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Journey of a DPT Student

Interprofessionalism and PT

Published September 26, 2011 3:51 PM by Lauren Rosso

A few days ago, my entire class attended Pitt's "Interprofessional Forum," an event meant to encourage collaboration among health professionals. Attendance for all first-year health and medical students was mandatory. While the concept may have been innovative, the event was poorly executed (for anyone other than medical and nursing students).

In the two hours that we sat there, physical therapy was only mentioned twice. The first was during a mock evaluation of a patient, who denied having any form of PT. The second time was when a third-year medical student acknowledged that physical therapists can likely perform a better knee eval than they can. We didn't even have a faculty representative on the panel! The only representation from the entire field of rehabilitation was an audiologist. The longer we sat there, the more the event felt like a slap in the face.

All of us are very proud of the profession that we are working toward, and to be overlooked at a forum meant to encourage teamwork felt like the ultimate exclusion. Needless to say, we had a lot of negative feedback to give. More importantly, I think it left us all feeling a bit disenchanted with the medical field and what our roles will eventually be. Is this something that many people have experienced, or was this forum a poor representation of the actual working climate? Our professors have assured us that their professional interactions have been mostly positive, but I'm curious to see how everyone else feels.

I know that the field of physical therapy is changing and working toward certain goals in the next five to 10 years. I just hope that by then, given direct access and all of the other developments, PT will be an important part of a patient's plan of care.


Toni- you bring up some really great points.  As we start to emphasize things like early prevention and wholistic treatment, I wonder if the role of PT will be more widely recognized and respected?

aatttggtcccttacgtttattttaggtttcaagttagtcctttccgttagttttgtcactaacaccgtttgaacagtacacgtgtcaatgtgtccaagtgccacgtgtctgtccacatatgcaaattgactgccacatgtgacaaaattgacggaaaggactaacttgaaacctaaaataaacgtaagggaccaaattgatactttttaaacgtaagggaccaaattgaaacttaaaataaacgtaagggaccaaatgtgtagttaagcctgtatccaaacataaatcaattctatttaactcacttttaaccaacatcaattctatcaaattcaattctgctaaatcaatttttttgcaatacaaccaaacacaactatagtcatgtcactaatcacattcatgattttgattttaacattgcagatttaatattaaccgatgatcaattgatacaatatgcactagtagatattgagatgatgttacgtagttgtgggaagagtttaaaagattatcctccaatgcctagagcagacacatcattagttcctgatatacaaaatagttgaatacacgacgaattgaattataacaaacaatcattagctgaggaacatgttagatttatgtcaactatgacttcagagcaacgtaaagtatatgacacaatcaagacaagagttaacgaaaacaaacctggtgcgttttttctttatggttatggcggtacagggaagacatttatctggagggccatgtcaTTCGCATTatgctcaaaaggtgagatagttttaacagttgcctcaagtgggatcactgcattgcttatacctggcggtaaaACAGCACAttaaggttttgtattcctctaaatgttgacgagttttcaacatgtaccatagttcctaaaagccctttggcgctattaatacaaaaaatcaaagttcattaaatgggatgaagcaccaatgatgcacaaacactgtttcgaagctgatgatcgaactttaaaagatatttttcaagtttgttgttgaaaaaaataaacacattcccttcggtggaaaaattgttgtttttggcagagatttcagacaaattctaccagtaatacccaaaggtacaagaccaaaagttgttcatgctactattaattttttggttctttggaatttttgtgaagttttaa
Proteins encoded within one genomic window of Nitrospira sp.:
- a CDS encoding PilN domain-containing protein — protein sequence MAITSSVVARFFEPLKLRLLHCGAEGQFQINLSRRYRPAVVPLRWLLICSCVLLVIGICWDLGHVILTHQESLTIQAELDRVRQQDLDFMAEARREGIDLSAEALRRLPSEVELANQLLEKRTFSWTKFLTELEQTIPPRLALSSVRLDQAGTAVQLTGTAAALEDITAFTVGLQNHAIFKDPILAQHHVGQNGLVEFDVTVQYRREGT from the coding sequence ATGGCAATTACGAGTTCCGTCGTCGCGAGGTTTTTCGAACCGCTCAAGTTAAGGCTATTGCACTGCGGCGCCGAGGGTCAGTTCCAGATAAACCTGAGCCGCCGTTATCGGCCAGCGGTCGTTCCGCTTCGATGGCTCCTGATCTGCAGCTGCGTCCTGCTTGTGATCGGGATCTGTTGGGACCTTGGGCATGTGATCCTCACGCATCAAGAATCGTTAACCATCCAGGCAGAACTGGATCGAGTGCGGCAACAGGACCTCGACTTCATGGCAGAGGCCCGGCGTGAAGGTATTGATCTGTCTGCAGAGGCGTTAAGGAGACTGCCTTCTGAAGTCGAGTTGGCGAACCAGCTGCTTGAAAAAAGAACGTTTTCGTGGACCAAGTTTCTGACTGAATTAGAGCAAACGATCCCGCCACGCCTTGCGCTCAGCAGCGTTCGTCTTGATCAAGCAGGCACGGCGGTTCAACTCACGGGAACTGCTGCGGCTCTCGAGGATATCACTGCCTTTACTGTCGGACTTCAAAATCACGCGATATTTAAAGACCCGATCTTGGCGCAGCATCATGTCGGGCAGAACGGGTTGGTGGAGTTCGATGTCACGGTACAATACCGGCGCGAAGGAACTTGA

I also wonder if this is something that we have to take into our own hands?  By taking opportunities to display our skills and knowledge, I would hope that we could convey our abilities to other health professionals.  It's discouraging to know that this attitude isn't isolated to Pitt's first-year health students.

Lauren Rosso September 28, 2011 9:53 PM

Unfortunately what you describe is fairly common in the medical community.   Physical Therapy is not well represented.  Physical Therapy seems to be more of an after thought.  I have received several brouchures for stroke symposiums.  PT is never mentioned. I have not seen any lectures listed that would be helpful for a PT working with stroke patients.  

I don't know what we can do about this.  It isn't a problem of ignorance about our existance.  It's more about ignorance of what we do and/or lack of respect for our skills.  The docs I work with all know what I do yet not one of them can explain it to a patient.  

Until recently medical emphasis has been on saving the patient.  Little thought was put into what would happen to the patient after that.  Physical Therapy isn't very important in a mind set like that.  Neither is the quality of the patient's life after being saved.  

Toni Patt September 28, 2011 1:17 PM

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